Autumn Anxiety is Real: Why the Fall Season Makes You More Stressed
The change in seasons, specifically from summer to fall, can evoke worry, fear, and other negative emotions.
Colorful leaves, cozy sweaters, a return to cooler weather, pumpkin spice everything: It’s no surprise that 40 percent of Americans say that fall is their favorite season, beating out second-place summer by a comfortable margin, according to a poll by international research and data analytics group, YouGov. Not everyone feels this way, however, and a significant amount of people actually do experience autumn anxiety, says Carrie Landin, a psychologist with UCHealth Integrative Medicine Center and a clinical instructor at the University of Colorado, department of psychiatry residency program. (Here’s how to have a healthier autumn.)
What is autumn anxiety?
Autumn anxiety is an increase in worry, fear, and other negative emotions related to the changing of the seasons. Just like there are many wonderful things to appreciate about the fall, there are also a lot of events that typically happen from September through December that can spur worry, particularly in people already prone to anxiety, Landin says. (Use these therapists’ tips to reduce anxiety.)
The two sources of autumn anxiety
This phenomenon is the result of physical changes that affect brain chemicals and environmental changes that affect daily life, says Kimberly Asner-Self, a licensed professional counselor, program director, and associate professor in clinical mental health counseling at Touro College’s School of Health Sciences in New York.
Bundit Binsuk / EyeEm/Getty Images
As the earth transitions from summer to fall, daylight decreases, triggering chemical changes in the brain in some people, Asner-Self says. “There is some evidence that in the Northern hemisphere during fall, as the Earth tilts away from the sun, our moods are affected. Less daylight leads to lower levels of serotonin, norepinephrine, and dopamine, the neurotransmitters that control our emotions,” she says. “As these neurotransmitters drop, the body responds by increasing levels of cortisol, the ‘stress hormone’ released in situations where we perceive threat. When there is more cortisol released than needed, then we can become anxious.”
These chemical changes lead to physical symptoms, including disturbances in sleeping patterns, symptoms of depression, and increased anxiety, she says.
Together, these chemical changes and physical symptoms are known as seasonal affective disorder (SAD). This term describes the serious decline in mood that can happen in the fall and winter months. Many people recognize SAD as a cause for depression, but they may not realize that it also encompasses anxiety symptoms, Asner-Self says.
It’s not just the longer hours of darkness. Changes in your social or physical environment brought on by autumn can cause “anticipatory anxiety,” Landin says. “When we know there is the potential for stress ahead, we tend to anticipate the problems, feeling anxious before they even happen, Landin says. “It’s very common for people to feel this during autumn because they are anticipating the variety of stressors that come with colder weather and the end of the calendar year,” she says. This year will affect anticipatory anxiety about both the pandemic and politics as well as the holidays looking different.
It’s also possible to experience anticipatory anxiety in relation to positive things, like seeing family or upcoming holidays. “Fall is a wonderful time of year with many fun things happening so it can be confusing when we feel excited but also anxious and that confusion can lead to more anxiety,” Landin says.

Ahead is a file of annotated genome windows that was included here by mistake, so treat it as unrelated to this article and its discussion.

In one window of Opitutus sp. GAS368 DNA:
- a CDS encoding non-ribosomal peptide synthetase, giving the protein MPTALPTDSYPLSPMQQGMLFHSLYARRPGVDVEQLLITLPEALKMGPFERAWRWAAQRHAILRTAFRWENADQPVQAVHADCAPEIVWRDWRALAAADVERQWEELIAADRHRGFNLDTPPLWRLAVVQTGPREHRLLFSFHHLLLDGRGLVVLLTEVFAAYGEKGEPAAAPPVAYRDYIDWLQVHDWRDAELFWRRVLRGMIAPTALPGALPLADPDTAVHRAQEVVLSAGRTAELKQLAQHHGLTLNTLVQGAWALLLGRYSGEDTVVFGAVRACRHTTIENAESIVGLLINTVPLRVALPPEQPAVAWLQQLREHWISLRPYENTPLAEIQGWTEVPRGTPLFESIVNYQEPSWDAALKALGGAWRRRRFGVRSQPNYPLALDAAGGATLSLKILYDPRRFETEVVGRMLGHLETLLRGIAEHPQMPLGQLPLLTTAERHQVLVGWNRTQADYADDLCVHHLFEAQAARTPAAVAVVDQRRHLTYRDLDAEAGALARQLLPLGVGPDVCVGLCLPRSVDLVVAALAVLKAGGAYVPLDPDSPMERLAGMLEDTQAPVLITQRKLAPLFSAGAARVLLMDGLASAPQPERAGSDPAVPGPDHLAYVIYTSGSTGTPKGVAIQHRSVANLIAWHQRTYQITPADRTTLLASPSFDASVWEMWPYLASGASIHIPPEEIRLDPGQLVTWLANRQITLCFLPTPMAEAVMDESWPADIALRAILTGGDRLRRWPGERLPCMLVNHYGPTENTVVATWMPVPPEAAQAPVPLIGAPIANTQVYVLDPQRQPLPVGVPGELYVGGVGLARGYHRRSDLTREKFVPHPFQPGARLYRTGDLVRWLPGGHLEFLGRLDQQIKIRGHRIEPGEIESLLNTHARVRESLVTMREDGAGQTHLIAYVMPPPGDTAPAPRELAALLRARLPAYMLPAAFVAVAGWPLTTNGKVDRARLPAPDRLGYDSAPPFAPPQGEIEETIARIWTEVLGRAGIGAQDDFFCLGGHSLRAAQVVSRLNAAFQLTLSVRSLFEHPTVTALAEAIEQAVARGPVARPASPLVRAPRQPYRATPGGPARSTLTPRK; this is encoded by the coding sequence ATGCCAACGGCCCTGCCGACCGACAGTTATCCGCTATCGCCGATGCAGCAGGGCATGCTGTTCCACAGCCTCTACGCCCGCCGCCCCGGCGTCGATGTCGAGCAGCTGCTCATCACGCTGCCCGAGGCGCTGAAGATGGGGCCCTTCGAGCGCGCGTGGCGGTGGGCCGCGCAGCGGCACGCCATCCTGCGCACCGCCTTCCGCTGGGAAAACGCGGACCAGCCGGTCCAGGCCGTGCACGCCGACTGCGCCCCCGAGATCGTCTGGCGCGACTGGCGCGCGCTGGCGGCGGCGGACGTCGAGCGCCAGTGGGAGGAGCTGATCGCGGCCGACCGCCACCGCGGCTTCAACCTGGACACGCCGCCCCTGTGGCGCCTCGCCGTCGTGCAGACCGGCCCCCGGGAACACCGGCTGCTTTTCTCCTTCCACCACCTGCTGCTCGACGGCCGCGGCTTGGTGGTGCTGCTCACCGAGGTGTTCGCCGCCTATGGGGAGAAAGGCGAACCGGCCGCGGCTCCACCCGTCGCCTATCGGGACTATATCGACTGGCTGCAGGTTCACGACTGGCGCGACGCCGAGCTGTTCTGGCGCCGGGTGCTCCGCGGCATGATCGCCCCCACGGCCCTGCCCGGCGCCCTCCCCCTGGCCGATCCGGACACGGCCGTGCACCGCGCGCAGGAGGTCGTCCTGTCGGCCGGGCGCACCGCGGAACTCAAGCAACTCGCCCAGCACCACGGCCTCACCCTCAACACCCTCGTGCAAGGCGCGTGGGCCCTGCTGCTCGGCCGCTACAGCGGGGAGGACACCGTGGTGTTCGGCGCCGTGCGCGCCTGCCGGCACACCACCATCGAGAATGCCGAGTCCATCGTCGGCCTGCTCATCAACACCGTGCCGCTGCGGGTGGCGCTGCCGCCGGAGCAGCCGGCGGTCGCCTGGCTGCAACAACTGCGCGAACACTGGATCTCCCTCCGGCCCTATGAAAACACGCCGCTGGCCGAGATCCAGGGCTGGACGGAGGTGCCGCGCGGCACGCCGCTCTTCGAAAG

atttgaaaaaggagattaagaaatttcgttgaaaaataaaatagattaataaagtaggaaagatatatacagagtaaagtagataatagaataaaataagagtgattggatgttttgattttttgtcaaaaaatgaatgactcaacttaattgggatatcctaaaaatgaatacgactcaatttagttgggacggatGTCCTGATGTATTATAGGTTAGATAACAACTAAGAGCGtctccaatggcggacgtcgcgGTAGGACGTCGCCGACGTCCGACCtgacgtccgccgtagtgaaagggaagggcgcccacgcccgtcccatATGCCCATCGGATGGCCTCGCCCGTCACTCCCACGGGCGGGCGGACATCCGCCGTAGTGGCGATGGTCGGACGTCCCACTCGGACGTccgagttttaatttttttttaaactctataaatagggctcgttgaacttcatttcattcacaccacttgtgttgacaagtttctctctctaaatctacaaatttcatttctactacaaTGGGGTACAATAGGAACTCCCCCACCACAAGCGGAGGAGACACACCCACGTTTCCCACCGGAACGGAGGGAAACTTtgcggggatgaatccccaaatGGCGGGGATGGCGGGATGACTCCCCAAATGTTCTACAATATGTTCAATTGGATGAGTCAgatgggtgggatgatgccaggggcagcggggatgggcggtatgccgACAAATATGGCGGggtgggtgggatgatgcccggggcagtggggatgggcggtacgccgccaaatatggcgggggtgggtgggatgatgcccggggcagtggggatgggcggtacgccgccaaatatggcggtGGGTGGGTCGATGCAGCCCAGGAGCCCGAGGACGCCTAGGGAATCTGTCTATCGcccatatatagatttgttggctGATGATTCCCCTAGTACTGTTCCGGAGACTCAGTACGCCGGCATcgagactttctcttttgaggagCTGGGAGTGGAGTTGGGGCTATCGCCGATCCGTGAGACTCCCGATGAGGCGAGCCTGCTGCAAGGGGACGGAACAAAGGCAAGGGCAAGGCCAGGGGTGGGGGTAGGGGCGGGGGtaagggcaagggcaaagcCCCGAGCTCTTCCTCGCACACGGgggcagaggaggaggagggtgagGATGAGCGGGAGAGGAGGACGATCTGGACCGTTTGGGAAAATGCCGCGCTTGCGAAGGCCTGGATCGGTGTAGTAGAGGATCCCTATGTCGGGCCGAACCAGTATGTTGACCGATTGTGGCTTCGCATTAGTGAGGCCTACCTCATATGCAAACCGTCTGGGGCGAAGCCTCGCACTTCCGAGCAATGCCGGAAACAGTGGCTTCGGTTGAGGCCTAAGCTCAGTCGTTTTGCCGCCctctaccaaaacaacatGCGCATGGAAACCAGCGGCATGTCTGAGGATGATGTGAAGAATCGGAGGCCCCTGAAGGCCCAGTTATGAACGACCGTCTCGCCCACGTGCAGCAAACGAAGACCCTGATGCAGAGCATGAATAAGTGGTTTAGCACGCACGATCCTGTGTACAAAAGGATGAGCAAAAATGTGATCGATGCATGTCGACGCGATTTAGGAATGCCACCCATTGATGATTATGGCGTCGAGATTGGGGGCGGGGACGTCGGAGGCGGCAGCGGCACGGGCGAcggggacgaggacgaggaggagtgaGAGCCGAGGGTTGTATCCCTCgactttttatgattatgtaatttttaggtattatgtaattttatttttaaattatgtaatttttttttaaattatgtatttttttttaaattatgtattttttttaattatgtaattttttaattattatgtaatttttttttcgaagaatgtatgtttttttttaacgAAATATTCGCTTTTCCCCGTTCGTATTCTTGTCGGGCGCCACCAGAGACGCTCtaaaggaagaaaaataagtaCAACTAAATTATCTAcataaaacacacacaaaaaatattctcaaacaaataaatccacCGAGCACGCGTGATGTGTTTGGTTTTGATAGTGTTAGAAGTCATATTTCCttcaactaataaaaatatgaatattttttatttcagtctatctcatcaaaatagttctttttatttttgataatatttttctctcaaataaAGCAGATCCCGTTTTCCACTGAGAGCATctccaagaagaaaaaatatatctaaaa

Taming autumn anxiety
Dealing with autumn anxiety starts by identifying what your personal triggers are and making a plan to manage them before they start to feel overwhelming or out of control, says Mayra Mendez, a licensed psychotherapist, marriage and family therapist, and program coordinator of mental health services at Providence Saint John’s Hospital in Santa Monica, California. To help you figure out what’s causing your anxiety this fall, we asked our experts to share the most common triggers they see and how to manage them.
The beginning of a new school year
A new school year causes a lot of excitement but it also brings a lot of added responsibilities, particularly for parents, Mendez says. This is especially true in the middle of a pandemic. “Students and parents of students now have extra time commitments, expenses, and social stresses, all of which can be very anxiety-inducing,” she says.
How to deal: Decide right now what is necessary and what is just nice and then use your limited resources based on those priorities, Mendez says. For instance, your child may want to do three after-school clubs along with honors classes but realistically it may be better for all of you to limit extracurriculars, especially if you are worried about safety and face-to-face interaction right now. (Here’s how to get kids to a back to school sleep schedule.)
Losing the freedom of summer
Between vacations and school breaks, the whole vibe of summer is more relaxed. Leaving that behind to return to a stricter schedule in the fall can cause anxiety, Landin says.
How to deal: Schedule regular breaks and plan future vacations so you have things to look forward to, she says. Even if you’re just daydreaming, refocusing your mind on the positive will help reduce your anxiety.
Cold and flu season and coronavirus
Going into the season of coughs and sniffles is stressful most years but with the Covid-19 pandemic in full force, many people are experiencing an extreme amount of anxiety around getting sick this fall, Mendez says. If that’s you, you’re certainly not alone in your worries. To help you prepare, here’s a guide to cold and flu season.